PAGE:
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MosNews: Russia to Honor Existing PSAs — Economy Minister

Created: 20.09.2006 10:51 MSK (GMT +3)

Russian Economy Minister German Gref said on Tuesday, Sept. 20, that the country may stop using production sharing agreements (PSA) for mineral deposits in the future but will honor the current contracts. Gref was talking in the wake of environmental suspension of Shell-led Sakhalin-2 oil and gas project in the Far East.

German Gref also said the government could not support all the spending proposals made by foreign companies that run Sakhalin-2 project. The project costs have already doubled to $20 billion, prompting unhappiness from the government. As MosNews has reported, on Monday evening Russia’s Natural Resources Ministry annulled its approval of environmental probe at the project, which was conducted in 2003.

The Economy Minister said PSA schemes, which were developed in the mid-1990s as a way to attract investment when the state was hard pressed for financing, could be discarded in the future. “I believe that the investment climate in the country today and the external situation are such that we can cope without this regime and will work in standard conditions,” Gref said, quoted by RIA Novosti. “We will obviously ensure that current agreements are honored.”

The agreements made foreign investors in Russia exempt from nearly all taxes, but some politicians and economists have argued the arrangements have become outdated as Russia enjoys the boons of an economic upturn largely driven by high commodity prices. Royal Dutch Shell and ExxonMobil are working under PSAs on the island of Sakhalin off Russia’s Pacific coast and France’s Total is running another at Kharyaginsk oil field in Siberia.

This is not the first time that the Russia Economy Ministry is defending the previously-signed PSAs. On September 6 Deputy Economy Minister Kirill Androsov said: “Every signed PSA is a law. So far, we have not terminated a single PSA, and I see no reason for doing that.”

The words of Russian official come among all the concern and protests that were raised by Russia’s decision to recall the environmental permit on the project. Japan’s would-be Prime Minister Shinzo Abe already said that delays on the project could seriously harm Japan-Russia relations. Japan really counts on deliveries of liquefied natural gas (LNG) that are supposed to start coming from Sakhalin-2 in 2008. Britain expressed protest over Russian authorities’ actions and European Union Energy Commissioner Andris Pielbags offered his strong criticism.

Meanwhile, an environmental watchdog began inspecting Sakhalin Energy’s alleged violations of ecological legislation and project specifications on July 25. The Federal Service for the Oversight of Natural Resources (Rosprirodnadzor) said its experts found the company had failed to build anti-erosion facilities and had registered excessive disposal of industrial wastewater from the Molikpaq offshore production platform.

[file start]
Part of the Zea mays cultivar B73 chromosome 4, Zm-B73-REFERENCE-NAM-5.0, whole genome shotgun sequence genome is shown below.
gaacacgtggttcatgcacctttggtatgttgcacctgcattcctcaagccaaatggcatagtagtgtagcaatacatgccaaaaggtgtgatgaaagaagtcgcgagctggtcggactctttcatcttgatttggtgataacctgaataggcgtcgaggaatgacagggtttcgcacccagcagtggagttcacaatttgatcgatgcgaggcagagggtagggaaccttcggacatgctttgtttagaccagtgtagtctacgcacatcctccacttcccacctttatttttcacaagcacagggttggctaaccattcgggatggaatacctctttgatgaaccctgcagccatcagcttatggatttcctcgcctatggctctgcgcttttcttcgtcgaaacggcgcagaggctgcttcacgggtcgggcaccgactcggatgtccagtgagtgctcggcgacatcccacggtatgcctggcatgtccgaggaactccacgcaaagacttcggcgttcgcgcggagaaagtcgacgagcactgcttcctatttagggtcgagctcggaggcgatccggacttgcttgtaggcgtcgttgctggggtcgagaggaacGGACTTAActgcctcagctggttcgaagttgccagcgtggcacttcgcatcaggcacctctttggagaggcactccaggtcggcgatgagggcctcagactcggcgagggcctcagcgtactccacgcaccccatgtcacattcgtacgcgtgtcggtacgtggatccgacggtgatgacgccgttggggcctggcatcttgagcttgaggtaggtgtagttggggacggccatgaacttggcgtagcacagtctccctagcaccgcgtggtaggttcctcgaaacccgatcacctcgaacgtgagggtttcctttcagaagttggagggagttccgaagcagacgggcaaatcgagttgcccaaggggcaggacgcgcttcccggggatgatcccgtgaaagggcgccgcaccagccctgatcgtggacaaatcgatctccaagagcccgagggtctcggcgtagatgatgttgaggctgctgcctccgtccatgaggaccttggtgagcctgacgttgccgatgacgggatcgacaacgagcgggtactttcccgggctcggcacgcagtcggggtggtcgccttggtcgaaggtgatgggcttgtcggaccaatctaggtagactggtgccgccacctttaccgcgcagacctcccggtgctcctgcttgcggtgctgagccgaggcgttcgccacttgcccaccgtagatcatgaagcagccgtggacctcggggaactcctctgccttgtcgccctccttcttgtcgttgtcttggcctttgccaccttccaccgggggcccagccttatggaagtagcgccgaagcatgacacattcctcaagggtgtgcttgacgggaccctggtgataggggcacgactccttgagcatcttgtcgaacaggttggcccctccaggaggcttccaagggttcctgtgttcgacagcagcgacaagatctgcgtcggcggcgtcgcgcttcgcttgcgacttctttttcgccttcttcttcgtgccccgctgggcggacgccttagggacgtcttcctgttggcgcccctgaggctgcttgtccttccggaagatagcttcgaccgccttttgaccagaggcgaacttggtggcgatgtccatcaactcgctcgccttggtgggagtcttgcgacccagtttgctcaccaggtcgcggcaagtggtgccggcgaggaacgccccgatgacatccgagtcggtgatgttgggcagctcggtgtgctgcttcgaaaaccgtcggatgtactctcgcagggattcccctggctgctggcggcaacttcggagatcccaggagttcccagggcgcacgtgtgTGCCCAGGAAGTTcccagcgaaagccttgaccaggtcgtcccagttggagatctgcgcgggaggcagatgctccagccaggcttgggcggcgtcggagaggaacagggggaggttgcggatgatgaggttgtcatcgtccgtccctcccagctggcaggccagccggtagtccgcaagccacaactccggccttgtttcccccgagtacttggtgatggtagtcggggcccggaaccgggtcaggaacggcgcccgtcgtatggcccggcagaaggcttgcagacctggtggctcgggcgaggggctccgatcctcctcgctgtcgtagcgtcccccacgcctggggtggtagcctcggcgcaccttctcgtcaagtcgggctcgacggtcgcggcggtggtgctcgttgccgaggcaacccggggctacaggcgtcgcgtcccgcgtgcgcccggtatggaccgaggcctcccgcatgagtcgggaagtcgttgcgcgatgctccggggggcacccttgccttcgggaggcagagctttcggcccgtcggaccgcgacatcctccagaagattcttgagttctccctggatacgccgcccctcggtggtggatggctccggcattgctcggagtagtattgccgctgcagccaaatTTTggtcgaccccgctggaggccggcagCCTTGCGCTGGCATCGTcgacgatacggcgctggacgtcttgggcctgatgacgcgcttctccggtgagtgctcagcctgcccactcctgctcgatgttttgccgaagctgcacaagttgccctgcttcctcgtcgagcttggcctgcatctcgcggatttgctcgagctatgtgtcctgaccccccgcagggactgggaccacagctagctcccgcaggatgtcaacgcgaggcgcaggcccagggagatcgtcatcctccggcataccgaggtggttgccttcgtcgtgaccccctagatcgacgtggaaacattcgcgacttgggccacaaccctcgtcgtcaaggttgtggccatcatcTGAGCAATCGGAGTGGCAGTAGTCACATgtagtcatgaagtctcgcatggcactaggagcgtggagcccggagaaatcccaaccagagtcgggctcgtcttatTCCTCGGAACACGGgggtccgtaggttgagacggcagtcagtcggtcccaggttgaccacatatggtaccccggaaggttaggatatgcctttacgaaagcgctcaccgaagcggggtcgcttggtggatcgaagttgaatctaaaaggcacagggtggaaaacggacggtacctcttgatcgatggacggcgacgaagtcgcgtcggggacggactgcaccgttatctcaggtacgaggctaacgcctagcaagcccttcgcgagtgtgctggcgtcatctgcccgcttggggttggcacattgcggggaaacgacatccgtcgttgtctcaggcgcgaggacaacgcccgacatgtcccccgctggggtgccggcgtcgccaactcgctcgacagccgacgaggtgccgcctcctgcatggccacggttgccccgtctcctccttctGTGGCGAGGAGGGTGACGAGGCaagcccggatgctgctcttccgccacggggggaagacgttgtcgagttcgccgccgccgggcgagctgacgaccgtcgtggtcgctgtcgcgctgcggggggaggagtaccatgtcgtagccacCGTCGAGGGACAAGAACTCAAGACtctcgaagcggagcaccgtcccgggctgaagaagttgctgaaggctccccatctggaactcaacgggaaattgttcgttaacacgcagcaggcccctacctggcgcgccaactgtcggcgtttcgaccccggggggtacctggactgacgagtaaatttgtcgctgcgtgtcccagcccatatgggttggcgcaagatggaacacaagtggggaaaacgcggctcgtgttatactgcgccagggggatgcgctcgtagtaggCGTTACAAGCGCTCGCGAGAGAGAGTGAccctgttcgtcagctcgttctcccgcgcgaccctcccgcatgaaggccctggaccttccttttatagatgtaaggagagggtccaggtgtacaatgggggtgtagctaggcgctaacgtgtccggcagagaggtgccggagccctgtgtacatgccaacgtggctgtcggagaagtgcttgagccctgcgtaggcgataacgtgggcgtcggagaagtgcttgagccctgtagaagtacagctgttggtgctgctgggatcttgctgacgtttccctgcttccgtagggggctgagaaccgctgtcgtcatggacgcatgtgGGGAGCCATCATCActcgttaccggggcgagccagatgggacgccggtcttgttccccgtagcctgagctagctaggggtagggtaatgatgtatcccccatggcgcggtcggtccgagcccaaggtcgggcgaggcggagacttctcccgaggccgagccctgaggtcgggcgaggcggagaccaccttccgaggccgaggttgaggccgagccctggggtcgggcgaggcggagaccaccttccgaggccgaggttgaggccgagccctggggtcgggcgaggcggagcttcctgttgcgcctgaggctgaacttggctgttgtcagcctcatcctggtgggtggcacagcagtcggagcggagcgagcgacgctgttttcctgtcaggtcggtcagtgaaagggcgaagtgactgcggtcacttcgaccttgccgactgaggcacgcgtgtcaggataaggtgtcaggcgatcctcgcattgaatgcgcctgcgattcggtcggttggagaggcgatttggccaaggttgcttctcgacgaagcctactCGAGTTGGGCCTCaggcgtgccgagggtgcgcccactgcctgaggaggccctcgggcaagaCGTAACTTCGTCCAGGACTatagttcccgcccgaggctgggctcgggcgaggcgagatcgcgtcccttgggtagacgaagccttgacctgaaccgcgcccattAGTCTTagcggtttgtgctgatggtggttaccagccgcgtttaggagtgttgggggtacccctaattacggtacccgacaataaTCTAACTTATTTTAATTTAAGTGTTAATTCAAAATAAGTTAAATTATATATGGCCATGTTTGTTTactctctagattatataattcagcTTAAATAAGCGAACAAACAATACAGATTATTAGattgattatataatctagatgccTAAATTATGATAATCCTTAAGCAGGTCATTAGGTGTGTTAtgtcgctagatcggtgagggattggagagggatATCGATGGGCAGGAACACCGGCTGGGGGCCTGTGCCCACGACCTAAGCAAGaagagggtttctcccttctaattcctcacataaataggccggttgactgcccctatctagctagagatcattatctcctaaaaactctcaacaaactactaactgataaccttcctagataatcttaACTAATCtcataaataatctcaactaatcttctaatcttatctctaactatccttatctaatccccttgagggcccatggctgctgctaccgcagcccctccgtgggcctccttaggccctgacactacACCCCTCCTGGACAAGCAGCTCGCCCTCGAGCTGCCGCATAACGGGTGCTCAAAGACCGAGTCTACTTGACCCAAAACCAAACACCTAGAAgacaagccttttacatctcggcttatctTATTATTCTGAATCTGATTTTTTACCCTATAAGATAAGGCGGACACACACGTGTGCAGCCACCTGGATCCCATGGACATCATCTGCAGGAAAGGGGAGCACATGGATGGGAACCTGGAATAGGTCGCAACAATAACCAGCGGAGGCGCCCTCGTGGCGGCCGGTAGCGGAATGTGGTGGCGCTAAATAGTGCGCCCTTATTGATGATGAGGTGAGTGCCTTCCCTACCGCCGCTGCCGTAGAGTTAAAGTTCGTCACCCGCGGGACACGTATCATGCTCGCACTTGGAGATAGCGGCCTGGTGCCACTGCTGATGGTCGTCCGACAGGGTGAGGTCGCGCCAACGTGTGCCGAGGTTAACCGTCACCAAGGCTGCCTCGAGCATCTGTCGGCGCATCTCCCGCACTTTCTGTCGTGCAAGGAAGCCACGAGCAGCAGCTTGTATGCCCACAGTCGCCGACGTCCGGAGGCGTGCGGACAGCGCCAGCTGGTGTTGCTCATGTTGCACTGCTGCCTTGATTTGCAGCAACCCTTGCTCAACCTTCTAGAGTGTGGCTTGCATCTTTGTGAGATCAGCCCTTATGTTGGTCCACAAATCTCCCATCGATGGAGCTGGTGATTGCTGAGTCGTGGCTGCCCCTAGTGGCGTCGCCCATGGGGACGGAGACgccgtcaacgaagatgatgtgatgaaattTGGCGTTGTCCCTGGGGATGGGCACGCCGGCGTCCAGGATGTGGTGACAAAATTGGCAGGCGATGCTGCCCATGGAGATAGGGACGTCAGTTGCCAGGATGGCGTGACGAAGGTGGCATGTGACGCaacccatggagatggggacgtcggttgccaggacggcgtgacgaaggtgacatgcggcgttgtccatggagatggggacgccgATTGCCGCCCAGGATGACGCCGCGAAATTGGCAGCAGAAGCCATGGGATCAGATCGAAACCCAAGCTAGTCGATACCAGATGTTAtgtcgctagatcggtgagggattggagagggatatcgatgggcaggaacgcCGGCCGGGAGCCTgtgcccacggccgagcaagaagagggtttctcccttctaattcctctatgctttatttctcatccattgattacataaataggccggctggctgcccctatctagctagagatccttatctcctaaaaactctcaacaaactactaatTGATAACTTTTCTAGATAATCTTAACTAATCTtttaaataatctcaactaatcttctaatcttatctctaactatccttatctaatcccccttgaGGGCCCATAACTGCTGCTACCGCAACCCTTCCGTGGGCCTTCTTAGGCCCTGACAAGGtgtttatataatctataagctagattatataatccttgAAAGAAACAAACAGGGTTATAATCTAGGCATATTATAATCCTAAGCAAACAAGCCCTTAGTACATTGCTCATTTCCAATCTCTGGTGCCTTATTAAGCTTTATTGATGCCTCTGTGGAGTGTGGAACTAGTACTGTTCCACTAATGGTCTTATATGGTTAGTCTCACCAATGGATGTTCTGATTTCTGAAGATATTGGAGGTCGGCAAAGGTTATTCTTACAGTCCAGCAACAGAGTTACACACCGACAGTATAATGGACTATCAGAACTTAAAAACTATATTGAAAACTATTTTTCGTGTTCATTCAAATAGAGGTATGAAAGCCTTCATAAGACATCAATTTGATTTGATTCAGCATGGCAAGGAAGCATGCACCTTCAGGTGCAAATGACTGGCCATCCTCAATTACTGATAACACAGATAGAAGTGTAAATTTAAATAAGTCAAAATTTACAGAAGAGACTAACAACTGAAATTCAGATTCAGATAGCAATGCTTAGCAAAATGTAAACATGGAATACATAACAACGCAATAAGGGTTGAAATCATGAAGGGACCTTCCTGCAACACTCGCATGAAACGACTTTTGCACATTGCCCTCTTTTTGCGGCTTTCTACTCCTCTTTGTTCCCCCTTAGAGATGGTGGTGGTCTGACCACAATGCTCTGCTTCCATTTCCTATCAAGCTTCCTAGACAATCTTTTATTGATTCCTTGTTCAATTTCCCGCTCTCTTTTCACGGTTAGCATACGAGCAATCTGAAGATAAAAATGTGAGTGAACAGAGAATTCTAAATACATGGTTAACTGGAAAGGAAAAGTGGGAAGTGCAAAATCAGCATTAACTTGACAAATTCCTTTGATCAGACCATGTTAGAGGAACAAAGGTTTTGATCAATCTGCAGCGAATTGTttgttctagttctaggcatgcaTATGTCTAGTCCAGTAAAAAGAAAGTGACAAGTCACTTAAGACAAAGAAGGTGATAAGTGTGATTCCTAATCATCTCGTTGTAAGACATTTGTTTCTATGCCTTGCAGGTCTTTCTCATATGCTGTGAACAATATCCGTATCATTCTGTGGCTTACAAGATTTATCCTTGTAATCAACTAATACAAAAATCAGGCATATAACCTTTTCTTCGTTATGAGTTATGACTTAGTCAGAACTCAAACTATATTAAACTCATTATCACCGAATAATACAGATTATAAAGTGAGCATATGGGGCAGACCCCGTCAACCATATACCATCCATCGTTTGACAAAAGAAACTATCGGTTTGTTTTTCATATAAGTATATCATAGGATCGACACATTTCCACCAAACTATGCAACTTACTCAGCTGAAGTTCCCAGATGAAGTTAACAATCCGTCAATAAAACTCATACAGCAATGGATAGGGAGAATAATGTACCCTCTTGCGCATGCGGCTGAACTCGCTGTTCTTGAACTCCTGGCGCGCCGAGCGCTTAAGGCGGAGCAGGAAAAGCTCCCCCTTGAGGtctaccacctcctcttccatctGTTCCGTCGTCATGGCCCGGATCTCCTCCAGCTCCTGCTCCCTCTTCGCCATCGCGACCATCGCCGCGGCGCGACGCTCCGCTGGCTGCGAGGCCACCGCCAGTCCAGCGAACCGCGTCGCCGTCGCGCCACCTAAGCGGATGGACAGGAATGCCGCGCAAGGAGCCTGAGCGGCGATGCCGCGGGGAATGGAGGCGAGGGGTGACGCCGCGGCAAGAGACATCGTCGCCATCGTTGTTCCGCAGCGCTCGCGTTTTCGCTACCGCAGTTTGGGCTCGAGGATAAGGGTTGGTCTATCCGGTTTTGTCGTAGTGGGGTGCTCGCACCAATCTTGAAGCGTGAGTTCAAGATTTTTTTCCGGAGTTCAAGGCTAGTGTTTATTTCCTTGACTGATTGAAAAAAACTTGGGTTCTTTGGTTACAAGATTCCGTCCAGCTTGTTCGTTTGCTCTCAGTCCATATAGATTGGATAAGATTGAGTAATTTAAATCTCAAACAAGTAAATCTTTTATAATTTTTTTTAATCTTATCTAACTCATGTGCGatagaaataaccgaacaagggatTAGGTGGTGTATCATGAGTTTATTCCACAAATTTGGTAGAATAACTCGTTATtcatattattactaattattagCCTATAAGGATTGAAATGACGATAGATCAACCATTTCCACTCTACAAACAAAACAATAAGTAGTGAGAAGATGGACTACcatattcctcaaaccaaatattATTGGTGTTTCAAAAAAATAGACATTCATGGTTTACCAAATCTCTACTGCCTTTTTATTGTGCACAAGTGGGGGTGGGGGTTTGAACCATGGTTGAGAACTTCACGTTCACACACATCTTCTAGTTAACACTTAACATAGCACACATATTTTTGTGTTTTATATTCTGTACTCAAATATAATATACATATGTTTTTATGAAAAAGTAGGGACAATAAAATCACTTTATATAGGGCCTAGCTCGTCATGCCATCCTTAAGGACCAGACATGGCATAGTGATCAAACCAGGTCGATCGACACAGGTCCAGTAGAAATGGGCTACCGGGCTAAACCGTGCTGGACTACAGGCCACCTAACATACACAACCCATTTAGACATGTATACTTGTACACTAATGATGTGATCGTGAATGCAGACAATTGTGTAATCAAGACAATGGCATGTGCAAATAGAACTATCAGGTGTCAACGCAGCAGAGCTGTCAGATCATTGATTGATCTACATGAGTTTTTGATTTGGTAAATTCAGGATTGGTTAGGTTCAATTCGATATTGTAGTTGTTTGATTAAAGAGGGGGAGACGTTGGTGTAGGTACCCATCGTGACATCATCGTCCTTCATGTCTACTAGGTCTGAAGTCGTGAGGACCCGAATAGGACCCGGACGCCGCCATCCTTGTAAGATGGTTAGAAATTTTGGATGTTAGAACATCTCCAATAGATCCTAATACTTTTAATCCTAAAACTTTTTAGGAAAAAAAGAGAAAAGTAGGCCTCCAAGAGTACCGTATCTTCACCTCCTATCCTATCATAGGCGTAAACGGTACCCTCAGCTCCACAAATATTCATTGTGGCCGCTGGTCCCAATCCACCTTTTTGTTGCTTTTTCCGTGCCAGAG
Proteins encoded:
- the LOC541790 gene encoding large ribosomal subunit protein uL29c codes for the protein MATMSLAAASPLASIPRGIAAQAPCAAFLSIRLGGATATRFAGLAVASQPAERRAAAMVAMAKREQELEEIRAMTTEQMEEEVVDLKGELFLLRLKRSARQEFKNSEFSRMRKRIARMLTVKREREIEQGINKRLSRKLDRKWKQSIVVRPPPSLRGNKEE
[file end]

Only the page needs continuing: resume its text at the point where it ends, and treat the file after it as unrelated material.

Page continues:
“In addition, Sakhalin Energy has consistently violated the schedule for submitting statistical reports on water consumption,” the agency said. “In 2005, the Federal Service for the Oversight of Natural Resources registered excessive disposal of industrial wastewater from the Molikpaq platform, which is a violation of the Russian Water Code.”

It also said Sakhalin Energy had failed to submit reports on all prospecting and geological work on time. If a court upholds the service’s demands, all activity under the Sakhalin II project will be prohibited until the state ecological probe issues a revised conclusion and all environmental violations are eliminated.

Despite the fact that some analysts view environmental claims as no more than a form of pressure on Royal Dutch/Shell to conclude an asset swap deal with Russia’s gas giant Gazprom, environmental concerns certainly have some ground. Earlier this year, environmental concerns prompted the European Bank of Reconstruction and Development to withhold a loan for a pipeline that is to be built from the Molikpaq platform to the shore. The EBRD is known for thoroughly checking all projects for compliance with environmental protection regulations.

Another problem with Sakhalin-2 project are major cost overruns. Natural Resources Minister Yuri Trutnev said on Sept. 12 that Russia would be looking to protect itself against losses on Sakhalin II. “Operators’ plans to increase reimbursable costs are not acceptable to the Russian side,” he said. “We cannot avoid reacting. If these plans are implemented, the Russian Federation will lose some $10 billion.”

Economy Minister Gref was more conciliatory, but he also offered some criticism. “We must search for compromises on the Sakhalin II project,” he said. “We cannot support all investors’ proposals on increasing costs. We believe some of them are poorly developed and there is still a lot to be worked on.”

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